28/02/2015
lisa monaghan

A. Aldehaib (2010). Sudan's Comprehensive Peace Agreement viewed through the Eyes of Women

This paper draws on the author’s work as an activist and her extensive interaction with civil
society organisations in Sudan, especially in South Sudan. It also draws on MA research
conducted at the University for Peace in Costa Rica, titled ‘Customary Law and Women’s
Rights in a changing World: !e Case of Southern Sudan’. Her knowledge of the women who
survived the devastating civil war – be they women who managed to survive within South
Sudan, those displaced in IDP camps in the North, or those who sought refuge outside of
Sudan - gave her the lens through which to analyse the contemporary situation.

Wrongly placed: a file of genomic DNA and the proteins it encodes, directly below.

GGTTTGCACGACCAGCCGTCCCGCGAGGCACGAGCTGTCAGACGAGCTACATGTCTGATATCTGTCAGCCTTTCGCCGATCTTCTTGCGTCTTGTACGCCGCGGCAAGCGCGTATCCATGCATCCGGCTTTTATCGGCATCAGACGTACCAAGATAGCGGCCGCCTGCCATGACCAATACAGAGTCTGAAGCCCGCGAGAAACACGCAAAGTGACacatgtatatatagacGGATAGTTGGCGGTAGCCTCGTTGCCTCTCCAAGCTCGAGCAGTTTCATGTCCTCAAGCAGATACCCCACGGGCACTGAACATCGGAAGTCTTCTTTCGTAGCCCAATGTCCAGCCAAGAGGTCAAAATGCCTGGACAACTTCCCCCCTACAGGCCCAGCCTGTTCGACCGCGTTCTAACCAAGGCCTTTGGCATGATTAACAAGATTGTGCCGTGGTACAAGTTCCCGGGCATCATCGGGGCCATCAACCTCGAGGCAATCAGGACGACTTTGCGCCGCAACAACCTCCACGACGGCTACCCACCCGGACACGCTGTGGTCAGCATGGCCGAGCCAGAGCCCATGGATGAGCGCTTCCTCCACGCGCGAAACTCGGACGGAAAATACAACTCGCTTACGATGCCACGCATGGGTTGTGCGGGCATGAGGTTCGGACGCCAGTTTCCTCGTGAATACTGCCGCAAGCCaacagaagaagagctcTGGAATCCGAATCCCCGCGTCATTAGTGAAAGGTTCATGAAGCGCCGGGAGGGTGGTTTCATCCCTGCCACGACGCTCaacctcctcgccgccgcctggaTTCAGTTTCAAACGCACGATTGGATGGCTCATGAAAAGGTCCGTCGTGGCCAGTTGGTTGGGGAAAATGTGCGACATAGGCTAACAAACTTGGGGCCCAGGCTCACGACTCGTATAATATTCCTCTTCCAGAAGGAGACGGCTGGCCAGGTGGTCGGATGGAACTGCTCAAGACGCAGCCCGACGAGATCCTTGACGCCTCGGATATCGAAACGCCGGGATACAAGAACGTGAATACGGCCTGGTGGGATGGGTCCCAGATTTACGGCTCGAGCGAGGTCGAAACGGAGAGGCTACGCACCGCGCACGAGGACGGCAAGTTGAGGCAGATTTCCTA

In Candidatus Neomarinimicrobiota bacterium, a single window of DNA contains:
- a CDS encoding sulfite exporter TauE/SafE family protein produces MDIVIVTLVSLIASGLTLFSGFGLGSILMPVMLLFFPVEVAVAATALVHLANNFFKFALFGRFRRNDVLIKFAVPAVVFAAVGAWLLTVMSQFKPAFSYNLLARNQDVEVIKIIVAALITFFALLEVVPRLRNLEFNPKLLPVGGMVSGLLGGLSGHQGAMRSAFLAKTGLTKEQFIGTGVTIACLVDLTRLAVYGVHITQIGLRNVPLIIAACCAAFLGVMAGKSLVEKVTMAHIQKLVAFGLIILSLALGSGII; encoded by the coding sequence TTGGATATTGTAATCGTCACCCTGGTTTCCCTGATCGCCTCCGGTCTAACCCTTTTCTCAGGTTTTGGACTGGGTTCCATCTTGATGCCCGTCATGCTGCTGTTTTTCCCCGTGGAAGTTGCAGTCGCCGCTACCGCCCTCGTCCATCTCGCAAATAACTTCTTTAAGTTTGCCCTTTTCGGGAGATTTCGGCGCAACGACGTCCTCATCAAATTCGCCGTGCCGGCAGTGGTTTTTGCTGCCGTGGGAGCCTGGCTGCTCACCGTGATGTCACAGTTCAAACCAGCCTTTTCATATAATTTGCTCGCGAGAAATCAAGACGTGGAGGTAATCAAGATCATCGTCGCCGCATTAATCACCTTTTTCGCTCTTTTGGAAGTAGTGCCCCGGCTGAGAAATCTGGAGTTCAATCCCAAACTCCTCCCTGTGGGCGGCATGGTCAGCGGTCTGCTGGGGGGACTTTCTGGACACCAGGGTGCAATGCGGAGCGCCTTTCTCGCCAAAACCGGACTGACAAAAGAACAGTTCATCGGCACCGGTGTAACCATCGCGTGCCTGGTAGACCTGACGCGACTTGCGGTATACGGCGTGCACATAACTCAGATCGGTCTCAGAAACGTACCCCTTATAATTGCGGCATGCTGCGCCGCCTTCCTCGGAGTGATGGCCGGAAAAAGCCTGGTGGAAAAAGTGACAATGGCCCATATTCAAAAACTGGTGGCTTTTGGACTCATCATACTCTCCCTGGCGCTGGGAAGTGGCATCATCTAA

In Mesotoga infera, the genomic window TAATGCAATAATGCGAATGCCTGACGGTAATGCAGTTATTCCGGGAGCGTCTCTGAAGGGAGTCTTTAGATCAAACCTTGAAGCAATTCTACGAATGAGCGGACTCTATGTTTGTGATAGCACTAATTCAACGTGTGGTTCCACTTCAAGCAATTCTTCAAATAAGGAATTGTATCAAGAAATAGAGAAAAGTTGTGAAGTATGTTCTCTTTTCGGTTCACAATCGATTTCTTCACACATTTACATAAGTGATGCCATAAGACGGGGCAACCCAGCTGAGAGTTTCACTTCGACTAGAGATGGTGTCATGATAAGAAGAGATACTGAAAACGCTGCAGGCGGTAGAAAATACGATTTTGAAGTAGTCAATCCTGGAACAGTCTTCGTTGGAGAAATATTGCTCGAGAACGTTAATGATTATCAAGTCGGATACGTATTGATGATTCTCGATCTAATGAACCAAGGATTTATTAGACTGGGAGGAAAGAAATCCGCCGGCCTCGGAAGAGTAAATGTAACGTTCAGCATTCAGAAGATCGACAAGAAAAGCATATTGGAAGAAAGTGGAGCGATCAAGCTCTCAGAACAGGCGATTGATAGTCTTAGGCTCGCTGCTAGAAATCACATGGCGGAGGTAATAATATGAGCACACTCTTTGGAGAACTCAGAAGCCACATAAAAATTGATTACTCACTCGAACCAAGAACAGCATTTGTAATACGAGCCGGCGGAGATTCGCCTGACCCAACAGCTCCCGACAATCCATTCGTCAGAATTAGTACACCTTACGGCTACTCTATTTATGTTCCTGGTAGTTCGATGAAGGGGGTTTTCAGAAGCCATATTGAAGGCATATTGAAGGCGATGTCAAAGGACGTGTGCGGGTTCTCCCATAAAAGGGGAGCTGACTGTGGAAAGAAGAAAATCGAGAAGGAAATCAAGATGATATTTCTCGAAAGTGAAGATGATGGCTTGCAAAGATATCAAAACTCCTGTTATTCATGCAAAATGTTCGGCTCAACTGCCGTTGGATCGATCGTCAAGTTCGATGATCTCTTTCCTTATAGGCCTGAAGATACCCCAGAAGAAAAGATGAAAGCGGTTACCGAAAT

Born in a territory between North and South Sudan, politically speaking the author is from
the North. However, like many Sudanese women, the author feels that being a Sudanese
woman is what is important for her. It is as a Sudanese woman that she feels she has the liberty
to speak about Sudanese women - regardless of their political and geographic a#liations.
!e author recalls walking with a friend from South Sudan, talking about the nature of their
friendship. !e friend said, ‘We are friends because we belong to one tribe … It is the women
tribe, as our identity of being women is equally as important as our identity of being from a
specific tribe or being a Northern or a Southern Sudanese. We share the same oppression
within our socially constructed categories.’

Category: Anthropology and History